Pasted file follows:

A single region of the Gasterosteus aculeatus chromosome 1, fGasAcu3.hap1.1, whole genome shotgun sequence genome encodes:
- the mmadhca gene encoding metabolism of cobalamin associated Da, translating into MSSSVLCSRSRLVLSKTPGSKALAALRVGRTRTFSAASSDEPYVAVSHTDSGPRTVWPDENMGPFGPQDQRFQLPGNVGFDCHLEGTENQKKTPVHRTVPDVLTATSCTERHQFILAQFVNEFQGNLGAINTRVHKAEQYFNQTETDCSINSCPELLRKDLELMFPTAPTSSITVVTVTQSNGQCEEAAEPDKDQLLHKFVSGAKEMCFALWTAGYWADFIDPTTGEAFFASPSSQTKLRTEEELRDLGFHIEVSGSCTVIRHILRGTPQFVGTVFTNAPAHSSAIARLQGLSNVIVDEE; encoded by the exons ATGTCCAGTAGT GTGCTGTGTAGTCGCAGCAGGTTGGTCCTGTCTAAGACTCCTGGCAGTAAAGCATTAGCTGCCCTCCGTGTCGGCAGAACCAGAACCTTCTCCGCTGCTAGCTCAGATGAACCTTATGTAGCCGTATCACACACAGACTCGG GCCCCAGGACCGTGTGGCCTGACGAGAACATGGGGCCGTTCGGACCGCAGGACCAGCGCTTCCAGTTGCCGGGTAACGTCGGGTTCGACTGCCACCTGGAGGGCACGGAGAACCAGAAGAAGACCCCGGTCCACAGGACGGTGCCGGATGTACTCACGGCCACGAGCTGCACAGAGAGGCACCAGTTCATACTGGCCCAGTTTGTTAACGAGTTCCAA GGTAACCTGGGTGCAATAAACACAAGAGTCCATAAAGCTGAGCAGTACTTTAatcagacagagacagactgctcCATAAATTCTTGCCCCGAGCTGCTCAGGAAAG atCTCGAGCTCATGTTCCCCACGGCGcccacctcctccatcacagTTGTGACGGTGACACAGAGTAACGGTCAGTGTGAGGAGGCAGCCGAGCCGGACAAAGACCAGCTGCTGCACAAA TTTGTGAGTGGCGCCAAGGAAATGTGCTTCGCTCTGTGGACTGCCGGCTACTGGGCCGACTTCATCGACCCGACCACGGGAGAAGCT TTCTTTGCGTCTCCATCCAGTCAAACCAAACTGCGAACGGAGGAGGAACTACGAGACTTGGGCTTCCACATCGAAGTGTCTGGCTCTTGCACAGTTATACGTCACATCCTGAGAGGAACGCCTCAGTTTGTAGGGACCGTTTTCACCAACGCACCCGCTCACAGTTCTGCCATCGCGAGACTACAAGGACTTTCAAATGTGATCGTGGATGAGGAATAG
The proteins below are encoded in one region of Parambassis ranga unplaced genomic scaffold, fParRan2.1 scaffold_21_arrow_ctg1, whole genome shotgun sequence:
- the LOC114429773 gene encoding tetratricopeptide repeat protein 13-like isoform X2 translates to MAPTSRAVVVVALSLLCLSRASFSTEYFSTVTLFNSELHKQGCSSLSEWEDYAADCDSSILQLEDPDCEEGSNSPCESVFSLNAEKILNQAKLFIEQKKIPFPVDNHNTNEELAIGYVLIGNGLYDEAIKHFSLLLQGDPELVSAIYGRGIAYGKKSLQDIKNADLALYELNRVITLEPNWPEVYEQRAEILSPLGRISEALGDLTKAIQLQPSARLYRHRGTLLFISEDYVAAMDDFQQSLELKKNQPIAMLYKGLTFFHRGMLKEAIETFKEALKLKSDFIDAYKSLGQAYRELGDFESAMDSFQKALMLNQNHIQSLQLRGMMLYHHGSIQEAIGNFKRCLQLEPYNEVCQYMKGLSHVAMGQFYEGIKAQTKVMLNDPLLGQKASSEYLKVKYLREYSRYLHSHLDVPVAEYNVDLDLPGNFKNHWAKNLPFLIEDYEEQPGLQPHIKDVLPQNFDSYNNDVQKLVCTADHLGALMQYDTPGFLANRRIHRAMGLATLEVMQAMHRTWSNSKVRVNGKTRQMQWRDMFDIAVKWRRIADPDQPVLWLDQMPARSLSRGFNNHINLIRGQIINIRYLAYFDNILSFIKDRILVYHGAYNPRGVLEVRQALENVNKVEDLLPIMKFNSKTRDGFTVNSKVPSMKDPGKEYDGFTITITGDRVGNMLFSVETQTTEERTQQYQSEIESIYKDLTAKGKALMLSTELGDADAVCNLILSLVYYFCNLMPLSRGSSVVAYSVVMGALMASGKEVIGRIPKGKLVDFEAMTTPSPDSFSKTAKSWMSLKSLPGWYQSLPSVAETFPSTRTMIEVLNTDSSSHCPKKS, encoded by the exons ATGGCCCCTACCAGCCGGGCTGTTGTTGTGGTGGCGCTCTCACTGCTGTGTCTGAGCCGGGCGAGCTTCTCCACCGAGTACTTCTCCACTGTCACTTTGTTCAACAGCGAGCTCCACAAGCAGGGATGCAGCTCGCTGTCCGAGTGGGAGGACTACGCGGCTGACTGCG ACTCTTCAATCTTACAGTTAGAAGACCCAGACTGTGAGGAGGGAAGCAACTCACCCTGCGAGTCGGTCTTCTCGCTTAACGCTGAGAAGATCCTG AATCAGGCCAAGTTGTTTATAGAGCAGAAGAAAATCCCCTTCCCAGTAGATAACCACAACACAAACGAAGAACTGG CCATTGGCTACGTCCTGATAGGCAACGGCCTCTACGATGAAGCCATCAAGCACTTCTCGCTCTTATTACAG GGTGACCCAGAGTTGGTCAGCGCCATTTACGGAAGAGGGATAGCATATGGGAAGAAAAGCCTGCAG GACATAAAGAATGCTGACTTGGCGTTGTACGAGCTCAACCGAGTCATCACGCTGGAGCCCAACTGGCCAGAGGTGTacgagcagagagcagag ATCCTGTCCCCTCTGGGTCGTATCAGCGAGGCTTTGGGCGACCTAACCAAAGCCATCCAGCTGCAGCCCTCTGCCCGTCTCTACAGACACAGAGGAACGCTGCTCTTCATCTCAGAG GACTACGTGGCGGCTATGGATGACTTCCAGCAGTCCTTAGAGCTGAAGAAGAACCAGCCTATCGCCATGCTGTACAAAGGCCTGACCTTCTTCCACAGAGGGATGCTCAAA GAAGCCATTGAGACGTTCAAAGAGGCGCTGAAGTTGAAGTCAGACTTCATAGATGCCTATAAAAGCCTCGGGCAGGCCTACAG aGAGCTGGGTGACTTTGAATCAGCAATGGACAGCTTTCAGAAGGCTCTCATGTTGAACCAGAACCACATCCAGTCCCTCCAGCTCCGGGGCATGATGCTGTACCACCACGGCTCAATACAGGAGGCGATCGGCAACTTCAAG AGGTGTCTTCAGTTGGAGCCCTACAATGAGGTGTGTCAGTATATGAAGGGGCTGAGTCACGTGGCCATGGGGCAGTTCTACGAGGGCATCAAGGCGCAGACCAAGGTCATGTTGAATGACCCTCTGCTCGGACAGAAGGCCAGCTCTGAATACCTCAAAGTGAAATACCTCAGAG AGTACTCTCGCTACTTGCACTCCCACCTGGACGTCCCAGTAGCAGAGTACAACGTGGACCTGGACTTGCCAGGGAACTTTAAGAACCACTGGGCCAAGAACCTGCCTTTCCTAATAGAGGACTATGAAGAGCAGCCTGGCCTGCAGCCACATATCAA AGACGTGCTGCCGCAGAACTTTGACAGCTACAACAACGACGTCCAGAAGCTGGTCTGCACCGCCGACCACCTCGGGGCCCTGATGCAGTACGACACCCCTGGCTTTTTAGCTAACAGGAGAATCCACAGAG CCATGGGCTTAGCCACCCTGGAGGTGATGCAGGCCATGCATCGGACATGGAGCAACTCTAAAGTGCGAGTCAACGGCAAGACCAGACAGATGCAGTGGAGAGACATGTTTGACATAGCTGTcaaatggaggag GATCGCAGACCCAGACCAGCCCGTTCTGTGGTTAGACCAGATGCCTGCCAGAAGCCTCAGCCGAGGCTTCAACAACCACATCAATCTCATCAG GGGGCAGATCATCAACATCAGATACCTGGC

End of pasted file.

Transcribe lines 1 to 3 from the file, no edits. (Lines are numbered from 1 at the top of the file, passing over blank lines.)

A single region of the Gasterosteus aculeatus chromosome 1, fGasAcu3.hap1.1, whole genome shotgun sequence genome encodes:
- the mmadhca gene encoding metabolism of cobalamin associated Da, translating into MSSSVLCSRSRLVLSKTPGSKALAALRVGRTRTFSAASSDEPYVAVSHTDSGPRTVWPDENMGPFGPQDQRFQLPGNVGFDCHLEGTENQKKTPVHRTVPDVLTATSCTERHQFILAQFVNEFQGNLGAINTRVHKAEQYFNQTETDCSINSCPELLRKDLELMFPTAPTSSITVVTVTQSNGQCEEAAEPDKDQLLHKFVSGAKEMCFALWTAGYWADFIDPTTGEAFFASPSSQTKLRTEEELRDLGFHIEVSGSCTVIRHILRGTPQFVGTVFTNAPAHSSAIARLQGLSNVIVDEE; encoded by the exons ATGTCCAGTAGT GTGCTGTGTAGTCGCAGCAGGTTGGTCCTGTCTAAGACTCCTGGCAGTAAAGCATTAGCTGCCCTCCGTGTCGGCAGAACCAGAACCTTCTCCGCTGCTAGCTCAGATGAACCTTATGTAGCCGTATCACACACAGACTCGG GCCCCAGGACCGTGTGGCCTGACGAGAACATGGGGCCGTTCGGACCGCAGGACCAGCGCTTCCAGTTGCCGGGTAACGTCGGGTTCGACTGCCACCTGGAGGGCACGGAGAACCAGAAGAAGACCCCGGTCCACAGGACGGTGCCGGATGTACTCACGGCCACGAGCTGCACAGAGAGGCACCAGTTCATACTGGCCCAGTTTGTTAACGAGTTCCAA GGTAACCTGGGTGCAATAAACACAAGAGTCCATAAAGCTGAGCAGTACTTTAatcagacagagacagactgctcCATAAATTCTTGCCCCGAGCTGCTCAGGAAAG atCTCGAGCTCATGTTCCCCACGGCGcccacctcctccatcacagTTGTGACGGTGACACAGAGTAACGGTCAGTGTGAGGAGGCAGCCGAGCCGGACAAAGACCAGCTGCTGCACAAA TTTGTGAGTGGCGCCAAGGAAATGTGCTTCGCTCTGTGGACTGCCGGCTACTGGGCCGACTTCATCGACCCGACCACGGGAGAAGCT TTCTTTGCGTCTCCATCCAGTCAAACCAAACTGCGAACGGAGGAGGAACTACGAGACTTGGGCTTCCACATCGAAGTGTCTGGCTCTTGCACAGTTATACGTCACATCCTGAGAGGAACGCCTCAGTTTGTAGGGACCGTTTTCACCAACGCACCCGCTCACAGTTCTGCCATCGCGAGACTACAAGGACTTTCAAATGTGATCGTGGATGAGGAATAG
The proteins below are encoded in one region of Parambassis ranga unplaced genomic scaffold, fParRan2.1 scaffold_21_arrow_ctg1, whole genome shotgun sequence: